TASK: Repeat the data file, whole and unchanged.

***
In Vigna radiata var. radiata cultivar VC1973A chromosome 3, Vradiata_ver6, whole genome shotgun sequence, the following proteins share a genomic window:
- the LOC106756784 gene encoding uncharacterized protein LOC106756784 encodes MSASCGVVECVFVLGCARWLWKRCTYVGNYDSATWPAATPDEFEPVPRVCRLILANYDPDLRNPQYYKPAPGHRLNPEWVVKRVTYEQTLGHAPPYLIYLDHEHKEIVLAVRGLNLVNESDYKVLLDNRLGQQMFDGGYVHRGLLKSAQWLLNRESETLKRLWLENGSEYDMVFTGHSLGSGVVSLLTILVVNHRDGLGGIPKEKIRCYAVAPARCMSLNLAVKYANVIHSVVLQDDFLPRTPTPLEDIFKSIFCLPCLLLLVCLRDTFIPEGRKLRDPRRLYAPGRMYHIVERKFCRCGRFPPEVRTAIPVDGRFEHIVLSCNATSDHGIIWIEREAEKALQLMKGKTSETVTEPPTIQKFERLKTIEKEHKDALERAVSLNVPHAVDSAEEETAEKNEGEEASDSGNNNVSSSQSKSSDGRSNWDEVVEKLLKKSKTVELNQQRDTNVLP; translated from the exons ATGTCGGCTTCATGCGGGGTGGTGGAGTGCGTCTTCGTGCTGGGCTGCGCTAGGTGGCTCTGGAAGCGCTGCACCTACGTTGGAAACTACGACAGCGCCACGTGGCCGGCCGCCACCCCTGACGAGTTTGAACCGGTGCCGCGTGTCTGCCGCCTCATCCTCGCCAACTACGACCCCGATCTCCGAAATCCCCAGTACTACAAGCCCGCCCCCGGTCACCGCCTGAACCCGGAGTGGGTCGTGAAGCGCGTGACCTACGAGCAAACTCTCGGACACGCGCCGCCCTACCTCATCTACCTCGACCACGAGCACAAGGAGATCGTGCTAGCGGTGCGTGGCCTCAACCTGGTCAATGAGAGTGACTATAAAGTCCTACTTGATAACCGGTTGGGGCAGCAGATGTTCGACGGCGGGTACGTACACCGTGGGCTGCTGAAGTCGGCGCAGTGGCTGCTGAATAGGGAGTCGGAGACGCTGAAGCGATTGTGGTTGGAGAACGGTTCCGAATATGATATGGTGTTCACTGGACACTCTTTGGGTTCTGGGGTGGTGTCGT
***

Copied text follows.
In Vigna radiata var. radiata cultivar VC1973A chromosome 3, Vradiata_ver6, whole genome shotgun sequence, the following proteins share a genomic window:
- the LOC106756784 gene encoding uncharacterized protein LOC106756784 encodes MSASCGVVECVFVLGCARWLWKRCTYVGNYDSATWPAATPDEFEPVPRVCRLILANYDPDLRNPQYYKPAPGHRLNPEWVVKRVTYEQTLGHAPPYLIYLDHEHKEIVLAVRGLNLVNESDYKVLLDNRLGQQMFDGGYVHRGLLKSAQWLLNRESETLKRLWLENGSEYDMVFTGHSLGSGVVSLLTILVVNHRDGLGGIPKEKIRCYAVAPARCMSLNLAVKYANVIHSVVLQDDFLPRTPTPLEDIFKSIFCLPCLLLLVCLRDTFIPEGRKLRDPRRLYAPGRMYHIVERKFCRCGRFPPEVRTAIPVDGRFEHIVLSCNATSDHGIIWIEREAEKALQLMKGKTSETVTEPPTIQKFERLKTIEKEHKDALERAVSLNVPHAVDSAEEETAEKNEGEEASDSGNNNVSSSQSKSSDGRSNWDEVVEKLLKKSKTVELNQQRDTNVLP; translated from the exons ATGTCGGCTTCATGCGGGGTGGTGGAGTGCGTCTTCGTGCTGGGCTGCGCTAGGTGGCTCTGGAAGCGCTGCACCTACGTTGGAAACTACGACAGCGCCACGTGGCCGGCCGCCACCCCTGACGAGTTTGAACCGGTGCCGCGTGTCTGCCGCCTCATCCTCGCCAACTACGACCCCGATCTCCGAAATCCCCAGTACTACAAGCCCGCCCCCGGTCACCGCCTGAACCCGGAGTGGGTCGTGAAGCGCGTGACCTACGAGCAAACTCTCGGACACGCGCCGCCCTACCTCATCTACCTCGACCACGAGCACAAGGAGATCGTGCTAGCGGTGCGTGGCCTCAACCTGGTCAATGAGAGTGACTATAAAGTCCTACTTGATAACCGGTTGGGGCAGCAGATGTTCGACGGCGGGTACGTACACCGTGGGCTGCTGAAGTCGGCGCAGTGGCTGCTGAATAGGGAGTCGGAGACGCTGAAGCGATTGTGGTTGGAGAACGGTTCCGAATATGATATGGTGTTCACTGGACACTCTTTGGGTTCTGGGGTGGTGTCGT